Last summer, I drove by an old building titled Wisdom House. We were an in an unfamiliar area and the passenger in my car blurted out, “That doesn’t sound very Christian.”
I was quick to bristle.
Because I raised my kids in the homeschool sector, I’m familiar with the sentiment. It’s the horrible grievance my heroine’s sister committed in Heart of Petra. She “bowed down to an Institute of Humanism.” (She went to college.)
This sentiment about the education system isn’t uncommon from more conservative people. Of course, it isn’t a reason everyone teaches at home or thinks banning books is a valid idea.
I was told after my one semester at college that I became so liberal. So, so liberal. When I read the book, Educated, it enabled me to process many thoughts regarding the words “wisdom” and “knowledge.” But I still don’t know why they niggle. Maybe because I never finished school, and I don’t understand the jargon in the echo chamber of academia—I only know what’s in mine. It doesn’t explain, though, why I still have a latent fear of my children pursuing higher education, yet it’s exactly what I want them to do.
When I look at the parable of the shrewd manager in Luke 16, and Jesus’ comment that “The children of this age are more wise/shrewd than the sons of light,” I get the sense that it’s a shame Christians aren’t more shrewd. The parable he gives shows how the unjust manager used all he had access to. He did not squander his opportunity or resources. He invested in his future because he believed there would be a reckoning.
This is a theme I loved about Hidden Figures. They moved forward because they used all the resources they had access to, even if they didn’t like the packages the resources came in.
We are foolish when we do not use all our resources. We are fools when we do not believe there will be a reckoning.
Of course, we need balance. It is important to be shrewd and gentle.
Possibly, some of the fear from the Christian perspective comes from the verse that speaks of demonic wisdom. But James 3:15 isn’t describing wisdom in general as demonic. He says there are two types.
Selfish ambition motivates the demonic type. This makes me think I should be more concerned with my private intentions than what books are in the library.
Wisdom from God
I’ve been reading through Proverbs again, picturing Wisdom as the BibleProject describes: a woman with her arms open and a table set. She invites us. Not elusive. Not elite.
And before we nitpick definitions to say there is a difference between wisdom and modern knowledge, or that Christians need one, not the other; Solomon reiterates we should earnestly seek wisdom, understanding, and knowledge.
I know there’s a question about whether Solomon followed the Lord at the end of his life after all the wisdom he obtained… but if he departed, it wasn’t because the wisdom God gave him. It was disobeying Deuteronomy 17:17. There are lots of pastors and teachers who have fallen at the end of their career. It doesn’t automatically negate everything they said at the beginning.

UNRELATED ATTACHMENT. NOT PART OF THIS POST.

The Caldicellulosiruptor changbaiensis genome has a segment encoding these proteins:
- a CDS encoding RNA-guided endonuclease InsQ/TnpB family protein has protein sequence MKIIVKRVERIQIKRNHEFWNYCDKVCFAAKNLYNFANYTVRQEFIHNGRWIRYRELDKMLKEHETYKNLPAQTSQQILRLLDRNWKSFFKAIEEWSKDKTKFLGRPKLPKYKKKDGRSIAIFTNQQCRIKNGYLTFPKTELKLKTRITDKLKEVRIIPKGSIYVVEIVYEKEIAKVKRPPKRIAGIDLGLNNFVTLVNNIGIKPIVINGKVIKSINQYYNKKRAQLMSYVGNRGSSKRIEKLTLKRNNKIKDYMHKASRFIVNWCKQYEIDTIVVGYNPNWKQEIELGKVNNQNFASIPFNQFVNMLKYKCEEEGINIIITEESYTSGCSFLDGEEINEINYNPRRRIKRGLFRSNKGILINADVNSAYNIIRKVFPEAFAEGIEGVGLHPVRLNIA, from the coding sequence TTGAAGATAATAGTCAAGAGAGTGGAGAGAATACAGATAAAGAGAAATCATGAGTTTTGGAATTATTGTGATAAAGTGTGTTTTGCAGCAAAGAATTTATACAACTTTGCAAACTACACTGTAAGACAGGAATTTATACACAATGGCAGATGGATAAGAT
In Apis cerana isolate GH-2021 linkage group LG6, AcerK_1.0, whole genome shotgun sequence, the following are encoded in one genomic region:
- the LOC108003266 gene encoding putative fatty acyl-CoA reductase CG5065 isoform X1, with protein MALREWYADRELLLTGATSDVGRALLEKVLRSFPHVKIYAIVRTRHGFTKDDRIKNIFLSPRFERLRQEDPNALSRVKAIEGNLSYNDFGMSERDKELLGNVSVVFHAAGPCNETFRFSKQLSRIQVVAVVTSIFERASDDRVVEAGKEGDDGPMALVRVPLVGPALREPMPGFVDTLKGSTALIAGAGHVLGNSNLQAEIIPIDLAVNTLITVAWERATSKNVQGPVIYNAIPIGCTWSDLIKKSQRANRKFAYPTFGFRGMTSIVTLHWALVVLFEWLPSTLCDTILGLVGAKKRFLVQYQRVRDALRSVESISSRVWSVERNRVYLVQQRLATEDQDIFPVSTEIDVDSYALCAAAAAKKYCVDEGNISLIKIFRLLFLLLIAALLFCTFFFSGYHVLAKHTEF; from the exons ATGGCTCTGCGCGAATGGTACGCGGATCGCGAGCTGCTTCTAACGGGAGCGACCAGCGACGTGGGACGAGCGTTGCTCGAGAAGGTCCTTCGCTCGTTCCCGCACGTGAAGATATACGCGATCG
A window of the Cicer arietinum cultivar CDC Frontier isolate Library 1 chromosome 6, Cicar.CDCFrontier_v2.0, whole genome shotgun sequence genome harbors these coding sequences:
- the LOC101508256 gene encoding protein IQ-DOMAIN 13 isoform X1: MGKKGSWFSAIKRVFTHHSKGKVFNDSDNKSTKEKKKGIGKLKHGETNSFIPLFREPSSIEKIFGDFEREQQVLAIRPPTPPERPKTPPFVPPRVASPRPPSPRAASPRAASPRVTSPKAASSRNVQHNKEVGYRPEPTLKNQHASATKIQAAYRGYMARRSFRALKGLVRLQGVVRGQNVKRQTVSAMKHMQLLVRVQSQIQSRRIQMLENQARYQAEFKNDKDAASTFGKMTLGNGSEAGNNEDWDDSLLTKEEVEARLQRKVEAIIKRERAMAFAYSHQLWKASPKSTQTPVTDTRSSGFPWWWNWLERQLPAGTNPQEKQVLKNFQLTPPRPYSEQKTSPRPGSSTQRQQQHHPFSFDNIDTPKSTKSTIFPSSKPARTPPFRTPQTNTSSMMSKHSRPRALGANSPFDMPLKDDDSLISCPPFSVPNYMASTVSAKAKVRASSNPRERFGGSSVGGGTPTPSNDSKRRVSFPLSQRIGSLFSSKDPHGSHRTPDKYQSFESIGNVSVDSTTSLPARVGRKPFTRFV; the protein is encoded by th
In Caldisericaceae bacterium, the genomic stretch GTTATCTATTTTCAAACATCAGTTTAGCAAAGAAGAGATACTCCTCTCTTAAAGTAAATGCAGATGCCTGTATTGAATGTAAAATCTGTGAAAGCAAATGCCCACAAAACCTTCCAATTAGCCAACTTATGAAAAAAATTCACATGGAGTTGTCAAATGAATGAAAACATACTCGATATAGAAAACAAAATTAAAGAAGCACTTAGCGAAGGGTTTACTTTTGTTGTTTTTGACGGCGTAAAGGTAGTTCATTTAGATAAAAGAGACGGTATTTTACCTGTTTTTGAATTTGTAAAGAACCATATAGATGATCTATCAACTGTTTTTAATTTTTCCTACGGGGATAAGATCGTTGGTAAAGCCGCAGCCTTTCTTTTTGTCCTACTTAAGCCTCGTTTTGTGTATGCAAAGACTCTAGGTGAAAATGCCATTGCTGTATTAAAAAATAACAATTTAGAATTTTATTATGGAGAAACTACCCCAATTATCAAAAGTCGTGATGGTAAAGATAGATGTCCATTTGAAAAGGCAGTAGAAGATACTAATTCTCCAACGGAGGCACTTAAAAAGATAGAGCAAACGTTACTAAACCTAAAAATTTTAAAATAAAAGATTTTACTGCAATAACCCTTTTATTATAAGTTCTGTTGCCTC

Solomon reveals what wisdom is many times. It’s the fear of the Lord.
Keep reading, and you discover that to fear the Lord is to hate sin. Which should be easy for us. Christians love to hate a few sins. Not destructive ones like arrogance, dissension or temper, um, a few different ones…
I think my tendency is to downplay my own sin, since I feel like I (probably) have that under control. But when I think of the prophets who had revelation of God, and how they reacted with that knowledge, it presses on me that no one had room to blame others. Standing before God, they only thought of themselves. Jeremiah cried, “Woe is me! I am a sinful man with unclean lips!” when he saw God.
And when Simon Peter was called, he threw himself down at Jesus’s feet and said, “Go away from me Lord, for I am a sinful man.”
The prophets who understood who God was had an intense loathing of their own sin…and when they looked at the world’s sin, they did not blame. They wept.
And in the New Testament, when people come to the knowledge of God, their first reaction is fear and then they glorify God.
Fear or Blame
Of course, when Adam came face-to-face with God, his first reaction was to point his finger. Eve followed suit by blaming instead of working out her salvation with fear and trembling. So consider the end result of the two reactions when you face God.
When Jesus says “Yet wisdom is vindicated by all her children,“ I think you can withhold judgment about things that seem wise until they play out. You can say, “The verdict isn’t in,” about everything until you see the end-fruit.
How to Pursue wisdom
Maybe you aren’t comfortable with just letting it play out. And you want to know if you are moving forward in wisdom since it is a fearsome thing to fall into the hands of the living God. I think our task is simple.
This is a perfect example of how two opposing things can be simultaneously true. Trust and fear in equal measure.
I want to be a house of wisdom, shrewd and full of knowledge, because I am a house of God. I don’t assume I know everything there is to know about God. Seeking instead to learn, and bring out new treasures with the old.